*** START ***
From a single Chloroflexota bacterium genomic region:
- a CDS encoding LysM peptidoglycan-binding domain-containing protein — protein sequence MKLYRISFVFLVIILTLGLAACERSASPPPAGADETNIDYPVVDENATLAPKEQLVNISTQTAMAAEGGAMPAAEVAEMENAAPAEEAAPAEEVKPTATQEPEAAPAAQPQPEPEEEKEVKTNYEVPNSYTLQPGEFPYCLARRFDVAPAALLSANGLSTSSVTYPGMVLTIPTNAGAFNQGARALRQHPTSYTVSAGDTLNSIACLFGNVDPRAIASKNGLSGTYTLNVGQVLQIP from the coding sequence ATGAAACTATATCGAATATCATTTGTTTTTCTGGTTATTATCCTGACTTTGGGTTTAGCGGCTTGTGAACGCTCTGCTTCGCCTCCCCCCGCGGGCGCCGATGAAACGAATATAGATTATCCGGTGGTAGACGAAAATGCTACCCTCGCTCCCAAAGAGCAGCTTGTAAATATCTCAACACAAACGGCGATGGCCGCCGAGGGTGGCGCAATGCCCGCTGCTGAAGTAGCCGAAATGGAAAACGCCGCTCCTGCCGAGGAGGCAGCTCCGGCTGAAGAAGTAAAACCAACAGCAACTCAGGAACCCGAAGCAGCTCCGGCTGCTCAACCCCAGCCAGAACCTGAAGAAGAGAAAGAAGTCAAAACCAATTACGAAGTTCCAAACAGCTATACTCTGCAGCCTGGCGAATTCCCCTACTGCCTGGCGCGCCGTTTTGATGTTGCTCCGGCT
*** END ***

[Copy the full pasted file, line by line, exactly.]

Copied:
From a single Chloroflexota bacterium genomic region:
- a CDS encoding LysM peptidoglycan-binding domain-containing protein — protein sequence MKLYRISFVFLVIILTLGLAACERSASPPPAGADETNIDYPVVDENATLAPKEQLVNISTQTAMAAEGGAMPAAEVAEMENAAPAEEAAPAEEVKPTATQEPEAAPAAQPQPEPEEEKEVKTNYEVPNSYTLQPGEFPYCLARRFDVAPAALLSANGLSTSSVTYPGMVLTIPTNAGAFNQGARALRQHPTSYTVSAGDTLNSIACLFGNVDPRAIASKNGLSGTYTLNVGQVLQIP from the coding sequence ATGAAACTATATCGAATATCATTTGTTTTTCTGGTTATTATCCTGACTTTGGGTTTAGCGGCTTGTGAACGCTCTGCTTCGCCTCCCCCCGCGGGCGCCGATGAAACGAATATAGATTATCCGGTGGTAGACGAAAATGCTACCCTCGCTCCCAAAGAGCAGCTTGTAAATATCTCAACACAAACGGCGATGGCCGCCGAGGGTGGCGCAATGCCCGCTGCTGAAGTAGCCGAAATGGAAAACGCCGCTCCTGCCGAGGAGGCAGCTCCGGCTGAAGAAGTAAAACCAACAGCAACTCAGGAACCCGAAGCAGCTCCGGCTGCTCAACCCCAGCCAGAACCTGAAGAAGAGAAAGAAGTCAAAACCAATTACGAAGTTCCAAACAGCTATACTCTGCAGCCTGGCGAATTCCCCTACTGCCTGGCGCGCCGTTTTGATGTTGCTCCGGCT